Pregnant woman touching her belly Pregnant woman touching her belly

Pregnant women might not be receiving nicotine replacement therapy long enough to quit smoking: study

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NDARC Media / UNSW Media
NDARC Media / UNSW Media,

A global study reveals how many women use pharmacotherapies to quit smoking during pregnancy, noting possible gaps in support.

Maternal use of quit smoking medicine aligns with current clinical advice, but low completion rates of nicotine replacement therapy (NRT) may mean that pregnant women need more support to successfully quit smoking, a review of prescription medicine data has revealed.

The UNSW-led population-wide study – published in JAMA Network Open today – aimed to find out how many pregnant women were using quit smoking medicines. Researchers looked at data for everyone giving birth over a five-year period in four countries: 1.7 million pregnancies in Australia (NSW only), New Zealand, Norway and Sweden.

“Smoking during pregnancy is one of the main causes of adverse pregnancy outcomes,” says Dr Annelies Robijn, study lead author and pharmacoepidemiologist at UNSW Sydney’s National Drug and Alcohol Research Centre (NDARC).

“Quitting smoking during pregnancy can reduce the risk of negative outcomes. Up-to-date data about how many women are using medicines to assist them to quit smoking is necessary to understand where we can make improvements.

“While there is some data on smoking cessation pharmacotherapy use during pregnancy, it’s outdated. Our goal with this study was provide evidence of what’s happening currently in practice and compare this to the clinical guidelines.”

Medicines are the most effective way to quit smoking in general population

Quit smoking medicines like varenicline, NRT and bupropion are considered the most effective smoking cessation strategy in the general population. However, whether they are effective and safe for use in pregnancy is not well studied.

“While the clinical guidelines suggest counselling as the first approach for quitting smoking during pregnancy, evidence for psychosocial interventions like counselling to help quit smoking is not very encouraging,” says Dr Robijn.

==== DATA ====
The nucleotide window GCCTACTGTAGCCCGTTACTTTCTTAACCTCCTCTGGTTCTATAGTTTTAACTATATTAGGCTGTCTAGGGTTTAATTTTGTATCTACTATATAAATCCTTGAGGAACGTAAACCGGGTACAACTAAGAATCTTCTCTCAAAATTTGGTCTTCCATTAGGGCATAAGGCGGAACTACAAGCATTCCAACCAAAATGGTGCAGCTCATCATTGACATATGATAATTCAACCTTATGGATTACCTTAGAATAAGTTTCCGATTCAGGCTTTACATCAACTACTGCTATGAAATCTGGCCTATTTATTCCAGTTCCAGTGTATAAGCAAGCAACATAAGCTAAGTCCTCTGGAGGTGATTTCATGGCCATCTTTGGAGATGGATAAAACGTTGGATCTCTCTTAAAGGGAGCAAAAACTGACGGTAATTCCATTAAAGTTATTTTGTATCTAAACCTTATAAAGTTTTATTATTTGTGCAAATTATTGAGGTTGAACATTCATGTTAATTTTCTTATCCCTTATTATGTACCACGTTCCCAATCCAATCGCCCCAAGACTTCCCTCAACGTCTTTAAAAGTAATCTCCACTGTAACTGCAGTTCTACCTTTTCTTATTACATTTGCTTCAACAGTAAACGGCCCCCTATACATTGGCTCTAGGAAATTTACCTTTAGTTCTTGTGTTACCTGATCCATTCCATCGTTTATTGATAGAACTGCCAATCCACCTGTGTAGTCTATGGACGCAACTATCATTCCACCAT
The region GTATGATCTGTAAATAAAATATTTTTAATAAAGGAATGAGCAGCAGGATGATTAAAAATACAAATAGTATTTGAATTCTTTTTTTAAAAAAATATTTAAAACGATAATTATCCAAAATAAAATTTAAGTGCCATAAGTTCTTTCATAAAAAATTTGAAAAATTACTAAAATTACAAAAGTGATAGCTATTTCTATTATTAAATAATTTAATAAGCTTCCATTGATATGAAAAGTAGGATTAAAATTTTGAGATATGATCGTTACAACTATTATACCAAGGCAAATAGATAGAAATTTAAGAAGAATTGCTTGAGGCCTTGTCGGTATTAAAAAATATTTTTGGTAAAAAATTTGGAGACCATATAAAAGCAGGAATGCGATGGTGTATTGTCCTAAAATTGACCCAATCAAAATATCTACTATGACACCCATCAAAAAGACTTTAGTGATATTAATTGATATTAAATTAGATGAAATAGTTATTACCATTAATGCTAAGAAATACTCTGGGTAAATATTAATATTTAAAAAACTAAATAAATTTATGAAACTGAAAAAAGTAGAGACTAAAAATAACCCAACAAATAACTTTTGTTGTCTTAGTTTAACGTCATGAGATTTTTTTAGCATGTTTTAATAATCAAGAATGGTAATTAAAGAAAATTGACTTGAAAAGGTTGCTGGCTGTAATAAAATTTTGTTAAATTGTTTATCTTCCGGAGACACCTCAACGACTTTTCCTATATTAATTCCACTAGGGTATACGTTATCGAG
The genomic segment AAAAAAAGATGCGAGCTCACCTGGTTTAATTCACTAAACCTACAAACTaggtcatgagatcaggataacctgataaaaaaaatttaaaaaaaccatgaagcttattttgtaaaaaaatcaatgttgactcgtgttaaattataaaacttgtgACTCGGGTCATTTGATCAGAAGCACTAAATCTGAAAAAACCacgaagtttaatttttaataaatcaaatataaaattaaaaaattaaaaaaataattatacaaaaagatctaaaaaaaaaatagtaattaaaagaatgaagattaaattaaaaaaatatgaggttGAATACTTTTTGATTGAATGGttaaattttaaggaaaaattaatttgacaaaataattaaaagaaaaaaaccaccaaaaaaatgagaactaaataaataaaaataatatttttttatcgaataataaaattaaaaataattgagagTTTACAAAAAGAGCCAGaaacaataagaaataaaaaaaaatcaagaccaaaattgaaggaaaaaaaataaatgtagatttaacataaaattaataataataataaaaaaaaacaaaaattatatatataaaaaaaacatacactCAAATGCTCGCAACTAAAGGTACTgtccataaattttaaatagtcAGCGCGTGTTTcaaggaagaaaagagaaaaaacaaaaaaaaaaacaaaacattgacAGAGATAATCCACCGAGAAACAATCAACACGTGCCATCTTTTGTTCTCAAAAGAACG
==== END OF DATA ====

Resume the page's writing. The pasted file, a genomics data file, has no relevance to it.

“Pharmacotherapies or medicines, specifically NRT, are the second line of treatment for pregnancy, and we know that medicines are the most effective strategy available to help people who are not pregnant quit smoking.”

Varenicline is a tablet designed specifically for smoking cessation, while bupropion is a type of antidepressant that can also be used for smoking cessation. NRT, on the other hand, involves patches, lozenges and gums. 

“Patches, lozenges and gums are preferable to varenicline and bupropion as there are fewer concerns about the safety of NRT in pregnancy.”

Uptake of nicotine replacement therapy during pregnancy low or incomplete

Prescription NRT was used by less than 2% of women in New Zealand. More specifically, among women who smoked during pregnancy, one in 10 used prescription NRT.

There was minimal use of prescription NRT in the other countries, where NRT is potentially more often purchased without a prescription.

Among the women who did use prescription NRT, the majority did not take NRT long enough for a successful quit attempt.

“The research findings highlight the need for robust information about safety and effectiveness regarding the use of NRT during pregnancy,” says Dr Robijn.

“Armed with better knowledge, pregnant women and clinicians can make informed choices around quitting smoking during pregnancy. Our team at NDARC is continuing to work with our collaborators in New Zealand, Norway and Sweden to providing this much-needed evidence.”

Safety of varenicline and bupropion needs further evaluation 

The study provides reassurance regarding the use of varenicline and bupropion.

“Due to limited evidence of their safety, varenicline and bupropion are not recommended for use during pregnancy,” says Dr Robijn.

“Our analysis found a reassuringly low number of women – less than a quarter of a percent – used varenicline or bupropion during pregnancy.”

The low use of varenicline and bupropion aligns with current clinical guidelines and recommendations.

“Further research is urgently needed on the safety of varenicline and bupropion during pregnancy, as they may present a useful alternative for pregnant women wanting to quit smoking.”

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